Document Type


Peer Reviewed





Gender and species intersect in the subject-matter, readership, and authorship of medieval beast-books. First, androcentric norms result in inconsistent gender references to species: the grammatically feminine eagle (Aquila) is represented as a stern father, the masculine turtledove (Turtura) as a clinging wife. More broadly, male exemplars represent nearly all species regardless of grammatical gender.

Second, both discursive norms and bibliographic practice presumed an exclusively male readership for the bestiary, but external and internal evidence suggest that bourgeois mothers used bestiaries in educating their children.

Third, a more radical intervention in androcentric bestiary norms is an instance of female authorship. I argue that the four animal sections of Hildegard of Bingen’s Subtilitates diversarum naturam creaturm (“Subtleties of the different natures of creature”), or Physica, constitute a beast-book, structurally similar to Physiologus (the ancestral bestiary) but very different in effect. The animals in Physiologus are fundamentally textual; those of Physica are material. The telos of bestiary animals is human understanding and instruction; the explications in Physica concern bodily healing, supported by representations of interspecies analogy and reciprocity. The creatures of Physiologus are signifiers; those of Physica are agents. They are, moreover, gendered agents—predominantly gendered female, explicitly and by default. But they remain materially non-human. As an alternative to both androcentrism and speciest humanism, Physica offers genuine ecofeminism.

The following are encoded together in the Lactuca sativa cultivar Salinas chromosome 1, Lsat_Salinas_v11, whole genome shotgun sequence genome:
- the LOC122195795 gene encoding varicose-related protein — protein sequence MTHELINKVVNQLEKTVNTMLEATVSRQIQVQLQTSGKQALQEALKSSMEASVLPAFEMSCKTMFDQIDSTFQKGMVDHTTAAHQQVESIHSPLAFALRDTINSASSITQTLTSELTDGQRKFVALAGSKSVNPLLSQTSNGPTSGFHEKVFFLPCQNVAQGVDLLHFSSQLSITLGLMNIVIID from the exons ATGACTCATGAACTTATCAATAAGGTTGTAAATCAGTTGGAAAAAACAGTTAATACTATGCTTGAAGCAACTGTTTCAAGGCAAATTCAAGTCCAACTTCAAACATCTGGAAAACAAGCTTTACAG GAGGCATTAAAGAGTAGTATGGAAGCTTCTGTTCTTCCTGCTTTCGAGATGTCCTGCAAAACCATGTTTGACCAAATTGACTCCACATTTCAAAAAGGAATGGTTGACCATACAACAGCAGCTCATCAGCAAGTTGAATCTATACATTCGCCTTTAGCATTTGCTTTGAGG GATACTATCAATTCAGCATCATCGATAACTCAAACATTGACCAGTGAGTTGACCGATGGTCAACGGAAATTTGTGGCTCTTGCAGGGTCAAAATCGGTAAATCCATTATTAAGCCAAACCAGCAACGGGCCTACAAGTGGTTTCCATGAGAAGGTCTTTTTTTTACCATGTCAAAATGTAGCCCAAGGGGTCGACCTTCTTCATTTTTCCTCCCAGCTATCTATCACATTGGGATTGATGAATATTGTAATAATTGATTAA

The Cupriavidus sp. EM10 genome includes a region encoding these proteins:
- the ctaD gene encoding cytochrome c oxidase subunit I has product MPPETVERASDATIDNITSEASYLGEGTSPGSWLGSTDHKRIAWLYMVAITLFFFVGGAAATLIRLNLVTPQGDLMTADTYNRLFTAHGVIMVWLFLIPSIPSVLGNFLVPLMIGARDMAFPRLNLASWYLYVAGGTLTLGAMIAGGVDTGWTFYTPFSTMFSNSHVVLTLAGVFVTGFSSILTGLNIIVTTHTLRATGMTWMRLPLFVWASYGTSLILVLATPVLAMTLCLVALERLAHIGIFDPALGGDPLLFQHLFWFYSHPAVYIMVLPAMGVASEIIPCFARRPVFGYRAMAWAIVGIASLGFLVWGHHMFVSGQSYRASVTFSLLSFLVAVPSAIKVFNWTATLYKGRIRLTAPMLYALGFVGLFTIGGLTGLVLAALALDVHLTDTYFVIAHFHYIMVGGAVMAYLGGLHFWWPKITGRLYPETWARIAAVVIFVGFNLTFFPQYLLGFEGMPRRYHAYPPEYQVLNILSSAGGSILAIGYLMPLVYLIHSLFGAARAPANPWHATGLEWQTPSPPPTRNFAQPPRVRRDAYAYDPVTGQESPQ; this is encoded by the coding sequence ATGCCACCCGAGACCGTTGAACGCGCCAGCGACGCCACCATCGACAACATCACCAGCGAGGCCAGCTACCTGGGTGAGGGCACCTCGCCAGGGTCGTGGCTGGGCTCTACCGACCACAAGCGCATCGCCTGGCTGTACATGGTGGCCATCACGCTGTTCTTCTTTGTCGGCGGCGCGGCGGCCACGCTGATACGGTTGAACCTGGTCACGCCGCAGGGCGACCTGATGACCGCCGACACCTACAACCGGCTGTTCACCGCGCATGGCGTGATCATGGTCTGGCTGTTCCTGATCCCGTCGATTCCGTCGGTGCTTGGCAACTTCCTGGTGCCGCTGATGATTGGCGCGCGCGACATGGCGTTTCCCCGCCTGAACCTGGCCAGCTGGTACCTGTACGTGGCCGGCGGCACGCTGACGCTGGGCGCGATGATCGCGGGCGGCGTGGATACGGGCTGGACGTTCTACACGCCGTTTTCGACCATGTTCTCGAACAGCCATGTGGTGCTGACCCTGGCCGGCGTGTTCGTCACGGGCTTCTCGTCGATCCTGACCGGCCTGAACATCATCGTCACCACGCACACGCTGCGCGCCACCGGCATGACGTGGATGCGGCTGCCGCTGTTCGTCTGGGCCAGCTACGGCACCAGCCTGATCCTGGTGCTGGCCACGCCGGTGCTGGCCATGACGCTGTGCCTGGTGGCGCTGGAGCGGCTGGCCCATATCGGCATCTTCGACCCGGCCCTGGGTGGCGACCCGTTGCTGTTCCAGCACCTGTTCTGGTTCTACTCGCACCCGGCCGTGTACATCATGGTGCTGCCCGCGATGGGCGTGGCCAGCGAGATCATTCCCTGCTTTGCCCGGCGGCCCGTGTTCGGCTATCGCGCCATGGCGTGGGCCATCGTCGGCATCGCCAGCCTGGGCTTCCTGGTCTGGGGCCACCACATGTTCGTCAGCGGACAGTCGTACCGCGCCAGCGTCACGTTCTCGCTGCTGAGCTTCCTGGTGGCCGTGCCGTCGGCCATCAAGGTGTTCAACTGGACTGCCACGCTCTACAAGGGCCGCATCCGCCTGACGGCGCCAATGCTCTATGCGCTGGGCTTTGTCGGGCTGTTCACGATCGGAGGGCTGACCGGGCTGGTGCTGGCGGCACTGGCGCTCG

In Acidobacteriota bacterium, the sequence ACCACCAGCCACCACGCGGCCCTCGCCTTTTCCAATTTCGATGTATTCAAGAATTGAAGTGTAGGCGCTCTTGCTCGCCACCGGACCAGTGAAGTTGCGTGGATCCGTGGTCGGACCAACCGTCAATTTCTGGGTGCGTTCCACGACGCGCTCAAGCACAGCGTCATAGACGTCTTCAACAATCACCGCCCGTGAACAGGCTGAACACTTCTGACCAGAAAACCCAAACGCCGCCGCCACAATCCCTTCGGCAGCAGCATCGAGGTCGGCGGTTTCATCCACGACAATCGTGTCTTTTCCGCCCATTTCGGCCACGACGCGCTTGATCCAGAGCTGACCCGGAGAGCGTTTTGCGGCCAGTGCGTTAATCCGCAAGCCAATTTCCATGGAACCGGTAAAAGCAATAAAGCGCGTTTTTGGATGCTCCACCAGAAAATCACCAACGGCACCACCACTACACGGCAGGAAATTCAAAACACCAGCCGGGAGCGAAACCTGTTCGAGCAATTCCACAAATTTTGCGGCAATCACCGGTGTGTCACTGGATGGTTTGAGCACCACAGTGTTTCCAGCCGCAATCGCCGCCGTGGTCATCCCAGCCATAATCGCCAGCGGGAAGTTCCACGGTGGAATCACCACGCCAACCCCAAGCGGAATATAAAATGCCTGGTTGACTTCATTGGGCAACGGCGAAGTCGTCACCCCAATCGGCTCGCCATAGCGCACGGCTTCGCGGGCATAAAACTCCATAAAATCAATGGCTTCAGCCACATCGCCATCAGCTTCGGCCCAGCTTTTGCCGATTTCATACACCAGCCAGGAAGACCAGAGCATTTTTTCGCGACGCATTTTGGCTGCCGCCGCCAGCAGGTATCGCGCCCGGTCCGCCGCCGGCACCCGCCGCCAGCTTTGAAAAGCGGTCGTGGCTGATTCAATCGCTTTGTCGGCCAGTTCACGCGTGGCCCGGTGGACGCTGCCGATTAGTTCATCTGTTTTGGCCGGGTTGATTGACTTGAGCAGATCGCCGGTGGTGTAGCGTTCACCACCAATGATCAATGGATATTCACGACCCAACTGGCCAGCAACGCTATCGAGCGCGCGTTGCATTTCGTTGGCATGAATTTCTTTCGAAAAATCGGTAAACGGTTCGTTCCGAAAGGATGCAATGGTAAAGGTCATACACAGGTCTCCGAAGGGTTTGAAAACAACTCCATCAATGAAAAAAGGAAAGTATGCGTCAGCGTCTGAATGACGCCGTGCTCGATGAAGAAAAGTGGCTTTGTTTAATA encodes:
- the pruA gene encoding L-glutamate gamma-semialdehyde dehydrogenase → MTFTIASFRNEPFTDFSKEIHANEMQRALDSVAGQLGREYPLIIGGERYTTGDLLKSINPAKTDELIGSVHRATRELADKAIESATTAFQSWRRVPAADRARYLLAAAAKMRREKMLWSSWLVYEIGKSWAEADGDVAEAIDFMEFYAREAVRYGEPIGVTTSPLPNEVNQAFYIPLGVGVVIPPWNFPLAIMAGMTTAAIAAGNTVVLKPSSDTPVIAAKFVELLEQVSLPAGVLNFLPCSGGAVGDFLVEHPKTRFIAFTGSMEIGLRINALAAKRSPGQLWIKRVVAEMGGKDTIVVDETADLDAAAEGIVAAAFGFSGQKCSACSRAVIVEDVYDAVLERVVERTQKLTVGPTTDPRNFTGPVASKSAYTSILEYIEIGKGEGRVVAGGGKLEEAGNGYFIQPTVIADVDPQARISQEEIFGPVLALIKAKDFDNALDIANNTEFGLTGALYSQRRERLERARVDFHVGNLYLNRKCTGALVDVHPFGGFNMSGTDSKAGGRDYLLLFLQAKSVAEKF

Hildegard of Bingen, Bestiaries, Bestiary, Grammatical gender

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Copyright © 2018 Carolynn Van Dyke